|Figure 2: Orbital computed tomography scan showing extensive homogenous soft-tissue mass seen in the upper-lateral part of the left orbit. The lesion is inseparable from the lacrimal gland with no bone destruction in addition to bilateral maxillary sinusitis (arrows). (a) (Up) The coronal plane. (b) (Down) The axial plane|
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After 5 days of such treatment, the patient's condition remarkably deteriorated. Visual acuity became 6/24 in the left eye with the limitation of ocular motility, especially on attempted abduction. Displacement and proptosis in the left eye increased to 7 mm and 5 mm, respectively. Left upper eyelid ecchymosis appeared, but no mitosis was observed.
Tumor debulking with excision biopsy was performed through transcutaneous anterior orbitotomy. Histopathological examination of the obtained specimen revealed “starry sky” appearance, with abundant clear cytoplasm and the presence of multiple, monotonous, medium-sized, highly mitotic lymphoid cells with vesicular basophilic nuclei and prominent nucleoli, which is characteristic of Burkitt's lymphoma [Figure 3]. Immunohistochemical staining for CD20 (a marker of B-cell differentiation) was positive for the tumor cells, thus confirming the diagnosis. His chemotherapy regimen included two cycles of cyclophosphamide, vincristine, prednisolone, and doxorubicin, resulting in remarkable improvement of his dystopia, proptosis, and ocular motility [Figure 1]b. No regional or distant lymphadenopathies were observed. Visual acuity stayed stable at 6/24 due to exposure keratitis. The child remained in remission for >1.5 years of follow-up.
|Figure 3: Histopathology of the debulking excision biopsy revealing the “starry sky” appearance of Burkitt lymphoma (H and E, ×200) (arrow)|
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| Discussion|| |
The nonendemic form of Burkitt's lymphoma is a rare aggressive malignancy, which is less frequently associated with EBV infection, compared to the endemic form, and is typically presented as a painful abdominal mass in children. The mean age of the onset of Burkitt lymphoma is about 12 years, and it is very rare in adults, but the incidence increases at the second and third decades of life. The male-to-female ratio (3.5:1) varies depending on the geographical areas. A few previous case reports have described nonendemic Burkitt lymphoma as an initially masquerading condition that can resemble several different conditions, including conjunctival mass, Tolosa–Hunt syndrome, an orbital pseudotumor, and advanced retinoblastoma.,, Shields et al. reviewed 1264 patients with orbital masses, out of which, only one case of Burkitt lymphoma was discovered. In our case report, we have described a case of the sporadic form of isolated orbital Burkitt lymphoma with a fulminant presentation involving painful proptosis and dystopia in a 6-year-old child, which was initially masqueraded as an orbital pseudotumor. Because ocular involvement is rare with Burkitt lymphoma, misdiagnosis typically occurs. As a consequence, patients with Burkitt lymphoma are often mistakenly suspected of having infectious and inflammatory diseases of the orbit and are initially administered antibiotics and/or steroids. However, this type of treatment leads to transient improvement or none. The progressive growth over a 2-week period that was observed in the present study was highly suggestive of Burkitt lymphoma – one of the fastest growing malignancies in humans.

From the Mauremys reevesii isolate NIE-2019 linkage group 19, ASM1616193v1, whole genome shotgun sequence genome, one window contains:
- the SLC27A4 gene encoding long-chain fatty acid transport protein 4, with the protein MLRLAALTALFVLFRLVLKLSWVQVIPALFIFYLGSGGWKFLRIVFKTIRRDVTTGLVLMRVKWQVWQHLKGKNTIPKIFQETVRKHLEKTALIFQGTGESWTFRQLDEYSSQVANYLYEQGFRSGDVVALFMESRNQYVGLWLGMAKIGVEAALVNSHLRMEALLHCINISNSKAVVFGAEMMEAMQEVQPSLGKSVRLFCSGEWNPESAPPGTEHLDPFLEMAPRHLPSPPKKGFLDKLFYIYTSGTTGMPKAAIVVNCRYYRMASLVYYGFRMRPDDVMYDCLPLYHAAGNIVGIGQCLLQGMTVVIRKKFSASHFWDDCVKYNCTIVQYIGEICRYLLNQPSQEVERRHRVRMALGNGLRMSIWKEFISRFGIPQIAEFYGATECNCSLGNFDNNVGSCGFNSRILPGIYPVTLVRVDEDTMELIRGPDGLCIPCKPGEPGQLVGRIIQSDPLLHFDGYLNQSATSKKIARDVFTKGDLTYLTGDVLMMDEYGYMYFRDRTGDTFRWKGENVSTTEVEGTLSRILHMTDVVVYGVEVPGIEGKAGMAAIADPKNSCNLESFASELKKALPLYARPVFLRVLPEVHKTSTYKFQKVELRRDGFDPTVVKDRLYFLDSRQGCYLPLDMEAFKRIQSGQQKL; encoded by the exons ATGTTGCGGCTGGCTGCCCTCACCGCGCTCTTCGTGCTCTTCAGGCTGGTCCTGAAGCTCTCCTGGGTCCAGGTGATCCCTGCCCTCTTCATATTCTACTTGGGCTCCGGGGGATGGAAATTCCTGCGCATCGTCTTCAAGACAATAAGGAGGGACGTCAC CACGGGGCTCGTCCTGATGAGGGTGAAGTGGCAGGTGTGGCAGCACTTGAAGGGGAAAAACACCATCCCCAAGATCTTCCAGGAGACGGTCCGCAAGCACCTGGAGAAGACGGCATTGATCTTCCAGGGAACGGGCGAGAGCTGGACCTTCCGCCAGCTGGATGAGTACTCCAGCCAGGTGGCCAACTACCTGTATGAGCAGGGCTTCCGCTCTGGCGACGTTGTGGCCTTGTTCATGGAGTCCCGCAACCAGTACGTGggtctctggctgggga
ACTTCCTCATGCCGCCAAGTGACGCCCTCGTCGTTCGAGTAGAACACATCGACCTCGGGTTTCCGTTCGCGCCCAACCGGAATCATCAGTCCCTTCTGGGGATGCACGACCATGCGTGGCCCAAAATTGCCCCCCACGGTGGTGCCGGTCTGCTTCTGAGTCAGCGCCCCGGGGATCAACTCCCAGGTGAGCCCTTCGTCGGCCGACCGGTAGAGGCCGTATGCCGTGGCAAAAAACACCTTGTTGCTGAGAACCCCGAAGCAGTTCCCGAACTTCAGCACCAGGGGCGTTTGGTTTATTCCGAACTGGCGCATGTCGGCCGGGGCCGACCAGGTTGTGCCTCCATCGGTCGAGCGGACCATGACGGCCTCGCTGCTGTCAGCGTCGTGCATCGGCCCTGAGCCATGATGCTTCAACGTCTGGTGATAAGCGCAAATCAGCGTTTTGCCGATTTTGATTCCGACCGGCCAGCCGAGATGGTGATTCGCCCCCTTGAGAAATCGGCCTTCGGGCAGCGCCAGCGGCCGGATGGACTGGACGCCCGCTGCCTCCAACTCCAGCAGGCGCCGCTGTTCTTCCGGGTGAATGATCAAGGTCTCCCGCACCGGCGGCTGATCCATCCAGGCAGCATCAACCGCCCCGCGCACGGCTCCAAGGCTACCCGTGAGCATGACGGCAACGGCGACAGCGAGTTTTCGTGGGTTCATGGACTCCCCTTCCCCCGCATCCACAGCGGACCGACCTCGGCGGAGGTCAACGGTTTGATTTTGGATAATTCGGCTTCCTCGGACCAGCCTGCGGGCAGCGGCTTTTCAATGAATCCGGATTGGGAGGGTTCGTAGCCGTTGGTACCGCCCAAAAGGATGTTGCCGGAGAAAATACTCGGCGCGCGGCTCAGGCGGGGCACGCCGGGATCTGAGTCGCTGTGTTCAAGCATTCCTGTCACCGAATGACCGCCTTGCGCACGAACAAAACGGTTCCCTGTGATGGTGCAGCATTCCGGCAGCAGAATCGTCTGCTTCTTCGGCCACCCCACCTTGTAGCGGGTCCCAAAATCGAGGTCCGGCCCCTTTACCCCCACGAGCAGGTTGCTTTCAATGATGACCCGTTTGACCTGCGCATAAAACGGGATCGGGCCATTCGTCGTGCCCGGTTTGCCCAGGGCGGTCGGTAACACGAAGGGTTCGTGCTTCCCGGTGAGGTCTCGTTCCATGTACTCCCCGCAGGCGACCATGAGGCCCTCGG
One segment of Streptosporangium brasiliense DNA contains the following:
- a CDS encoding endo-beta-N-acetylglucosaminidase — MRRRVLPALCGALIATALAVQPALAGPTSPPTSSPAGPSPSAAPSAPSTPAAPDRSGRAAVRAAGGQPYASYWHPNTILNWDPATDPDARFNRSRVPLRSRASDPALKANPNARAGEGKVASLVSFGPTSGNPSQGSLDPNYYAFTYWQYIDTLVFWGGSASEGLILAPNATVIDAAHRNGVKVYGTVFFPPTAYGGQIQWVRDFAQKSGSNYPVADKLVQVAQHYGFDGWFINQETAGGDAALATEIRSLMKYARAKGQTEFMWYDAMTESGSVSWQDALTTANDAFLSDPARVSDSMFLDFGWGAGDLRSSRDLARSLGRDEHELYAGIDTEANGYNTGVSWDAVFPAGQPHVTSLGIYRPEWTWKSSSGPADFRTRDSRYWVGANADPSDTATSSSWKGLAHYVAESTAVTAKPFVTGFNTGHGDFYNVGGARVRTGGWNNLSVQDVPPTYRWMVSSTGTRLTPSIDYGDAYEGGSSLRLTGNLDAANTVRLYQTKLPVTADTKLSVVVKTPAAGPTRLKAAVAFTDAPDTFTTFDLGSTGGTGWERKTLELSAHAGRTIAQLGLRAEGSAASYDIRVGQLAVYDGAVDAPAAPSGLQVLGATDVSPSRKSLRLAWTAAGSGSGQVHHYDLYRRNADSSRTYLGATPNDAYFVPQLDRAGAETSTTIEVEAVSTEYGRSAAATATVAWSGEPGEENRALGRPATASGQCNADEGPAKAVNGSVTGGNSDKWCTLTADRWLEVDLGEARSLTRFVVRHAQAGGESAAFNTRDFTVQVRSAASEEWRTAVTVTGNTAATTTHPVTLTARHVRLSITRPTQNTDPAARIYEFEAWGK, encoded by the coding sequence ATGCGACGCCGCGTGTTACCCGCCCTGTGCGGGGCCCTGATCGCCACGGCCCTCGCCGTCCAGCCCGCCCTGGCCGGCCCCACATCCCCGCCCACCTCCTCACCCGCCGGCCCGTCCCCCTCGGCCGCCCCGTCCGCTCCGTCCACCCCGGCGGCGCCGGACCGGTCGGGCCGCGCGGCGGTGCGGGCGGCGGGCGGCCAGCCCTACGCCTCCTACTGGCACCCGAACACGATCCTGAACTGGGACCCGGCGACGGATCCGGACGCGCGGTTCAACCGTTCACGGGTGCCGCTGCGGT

However, this lymphoma is curable in many patients who receive good supportive care, which may involve undergoing aggressive forms of chemotherapy (with drugs such as cyclophosphamide, doxorubicin, vincristine, methotrexate, ifosfamide, cytarabine, and etoposide), surgical resection, monoclonal antibody-targeted therapy (with rituximab), radiotherapy, and bone marrow or stem cell transplantation. According to the extremely high mitotic index of Burkitt lymphoma (cell doubling time of 24–26 h), it is necessary to keep the time period between diagnosis and identification of stage and the initial treatment as short as possible. A cure can be achieved in about 80%–90% of those with localized disease and in more than half of the children with a disseminated disease. Other treatment options, such as immunotherapy, radiation therapy, and surgical debulking of a tumor, may help improve the prognosis, especially if combined with the recently developed aggressive combination chemotherapy.
In conclusion, despite the rare occurrence of the nonendemic form of orbital Burkitt lymphoma, ophthalmologists should be aware of its differential diagnosis of rapidly progressive proptosis with dystopia in children, which may initially masquerade as orbital cellulitis or a pseudotumor.
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Conflicts of interest
There are no conflicts of interest.
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[Figure 1], [Figure 2], [Figure 3]